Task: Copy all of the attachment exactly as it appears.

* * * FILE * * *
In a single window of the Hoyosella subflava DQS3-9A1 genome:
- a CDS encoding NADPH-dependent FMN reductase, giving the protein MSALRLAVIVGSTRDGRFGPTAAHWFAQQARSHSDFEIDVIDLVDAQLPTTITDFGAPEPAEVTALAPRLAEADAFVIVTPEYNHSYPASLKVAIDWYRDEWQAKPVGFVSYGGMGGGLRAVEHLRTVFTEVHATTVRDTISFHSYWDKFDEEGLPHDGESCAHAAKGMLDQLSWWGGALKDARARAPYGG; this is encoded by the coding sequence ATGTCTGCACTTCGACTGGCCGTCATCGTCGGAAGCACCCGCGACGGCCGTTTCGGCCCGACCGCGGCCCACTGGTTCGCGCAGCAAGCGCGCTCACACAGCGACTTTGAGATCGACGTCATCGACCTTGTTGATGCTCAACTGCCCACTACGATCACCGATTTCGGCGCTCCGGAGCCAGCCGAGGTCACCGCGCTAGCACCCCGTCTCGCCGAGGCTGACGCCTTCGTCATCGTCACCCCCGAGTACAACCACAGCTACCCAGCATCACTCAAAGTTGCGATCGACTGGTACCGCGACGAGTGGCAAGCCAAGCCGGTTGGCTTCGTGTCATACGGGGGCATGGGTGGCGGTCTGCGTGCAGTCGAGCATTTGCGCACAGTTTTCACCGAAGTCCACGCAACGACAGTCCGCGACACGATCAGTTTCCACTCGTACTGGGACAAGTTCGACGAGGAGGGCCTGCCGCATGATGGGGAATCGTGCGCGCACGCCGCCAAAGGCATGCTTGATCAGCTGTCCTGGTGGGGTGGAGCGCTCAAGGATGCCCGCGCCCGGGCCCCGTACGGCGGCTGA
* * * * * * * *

In a single window of the Hoyosella subflava DQS3-9A1 genome:
- a CDS encoding NADPH-dependent FMN reductase, giving the protein MSALRLAVIVGSTRDGRFGPTAAHWFAQQARSHSDFEIDVIDLVDAQLPTTITDFGAPEPAEVTALAPRLAEADAFVIVTPEYNHSYPASLKVAIDWYRDEWQAKPVGFVSYGGMGGGLRAVEHLRTVFTEVHATTVRDTISFHSYWDKFDEEGLPHDGESCAHAAKGMLDQLSWWGGALKDARARAPYGG; this is encoded by the coding sequence ATGTCTGCACTTCGACTGGCCGTCATCGTCGGAAGCACCCGCGACGGCCGTTTCGGCCCGACCGCGGCCCACTGGTTCGCGCAGCAAGCGCGCTCACACAGCGACTTTGAGATCGACGTCATCGACCTTGTTGATGCTCAACTGCCCACTACGATCACCGATTTCGGCGCTCCGGAGCCAGCCGAGGTCACCGCGCTAGCACCCCGTCTCGCCGAGGCTGACGCCTTCGTCATCGTCACCCCCGAGTACAACCACAGCTACCCAGCATCACTCAAAGTTGCGATCGACTGGTACCGCGACGAGTGGCAAGCCAAGCCGGTTGGCTTCGTGTCATACGGGGGCATGGGTGGCGGTCTGCGTGCAGTCGAGCATTTGCGCACAGTTTTCACCGAAGTCCACGCAACGACAGTCCGCGACACGATCAGTTTCCACTCGTACTGGGACAAGTTCGACGAGGAGGGCCTGCCGCATGATGGGGAATCGTGCGCGCACGCCGCCAAAGGCATGCTTGATCAGCTGTCCTGGTGGGGTGGAGCGCTCAAGGATGCCCGCGCCCGGGCCCCGTACGGCGGCTGA